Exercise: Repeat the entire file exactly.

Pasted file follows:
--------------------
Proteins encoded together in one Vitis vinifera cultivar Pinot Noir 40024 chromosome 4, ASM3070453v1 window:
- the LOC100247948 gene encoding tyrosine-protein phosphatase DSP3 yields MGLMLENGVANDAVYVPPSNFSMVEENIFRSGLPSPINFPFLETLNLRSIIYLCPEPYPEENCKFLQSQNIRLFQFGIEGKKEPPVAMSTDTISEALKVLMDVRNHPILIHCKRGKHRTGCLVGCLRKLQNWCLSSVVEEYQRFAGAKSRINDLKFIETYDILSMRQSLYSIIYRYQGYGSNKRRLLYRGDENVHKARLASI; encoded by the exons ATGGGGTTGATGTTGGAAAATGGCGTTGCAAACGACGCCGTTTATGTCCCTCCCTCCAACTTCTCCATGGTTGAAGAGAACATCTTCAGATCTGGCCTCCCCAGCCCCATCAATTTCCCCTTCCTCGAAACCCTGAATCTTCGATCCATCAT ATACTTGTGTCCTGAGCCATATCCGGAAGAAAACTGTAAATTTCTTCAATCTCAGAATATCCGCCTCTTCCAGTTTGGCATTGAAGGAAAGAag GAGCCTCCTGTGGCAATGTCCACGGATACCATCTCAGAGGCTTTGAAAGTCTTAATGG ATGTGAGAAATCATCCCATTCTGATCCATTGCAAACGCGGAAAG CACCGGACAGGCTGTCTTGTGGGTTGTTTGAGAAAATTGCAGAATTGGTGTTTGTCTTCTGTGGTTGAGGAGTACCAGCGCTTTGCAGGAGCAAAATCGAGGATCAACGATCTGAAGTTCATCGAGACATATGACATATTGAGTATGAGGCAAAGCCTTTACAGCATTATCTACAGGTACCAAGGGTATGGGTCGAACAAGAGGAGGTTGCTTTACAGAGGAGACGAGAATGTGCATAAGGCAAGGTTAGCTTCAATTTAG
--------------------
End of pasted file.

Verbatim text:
Proteins encoded together in one Vitis vinifera cultivar Pinot Noir 40024 chromosome 4, ASM3070453v1 window:
- the LOC100247948 gene encoding tyrosine-protein phosphatase DSP3 yields MGLMLENGVANDAVYVPPSNFSMVEENIFRSGLPSPINFPFLETLNLRSIIYLCPEPYPEENCKFLQSQNIRLFQFGIEGKKEPPVAMSTDTISEALKVLMDVRNHPILIHCKRGKHRTGCLVGCLRKLQNWCLSSVVEEYQRFAGAKSRINDLKFIETYDILSMRQSLYSIIYRYQGYGSNKRRLLYRGDENVHKARLASI; encoded by the exons ATGGGGTTGATGTTGGAAAATGGCGTTGCAAACGACGCCGTTTATGTCCCTCCCTCCAACTTCTCCATGGTTGAAGAGAACATCTTCAGATCTGGCCTCCCCAGCCCCATCAATTTCCCCTTCCTCGAAACCCTGAATCTTCGATCCATCAT ATACTTGTGTCCTGAGCCATATCCGGAAGAAAACTGTAAATTTCTTCAATCTCAGAATATCCGCCTCTTCCAGTTTGGCATTGAAGGAAAGAag GAGCCTCCTGTGGCAATGTCCACGGATACCATCTCAGAGGCTTTGAAAGTCTTAATGG ATGTGAGAAATCATCCCATTCTGATCCATTGCAAACGCGGAAAG CACCGGACAGGCTGTCTTGTGGGTTGTTTGAGAAAATTGCAGAATTGGTGTTTGTCTTCTGTGGTTGAGGAGTACCAGCGCTTTGCAGGAGCAAAATCGAGGATCAACGATCTGAAGTTCATCGAGACATATGACATATTGAGTATGAGGCAAAGCCTTTACAGCATTATCTACAGGTACCAAGGGTATGGGTCGAACAAGAGGAGGTTGCTTTACAGAGGAGACGAGAATGTGCATAAGGCAAGGTTAGCTTCAATTTAG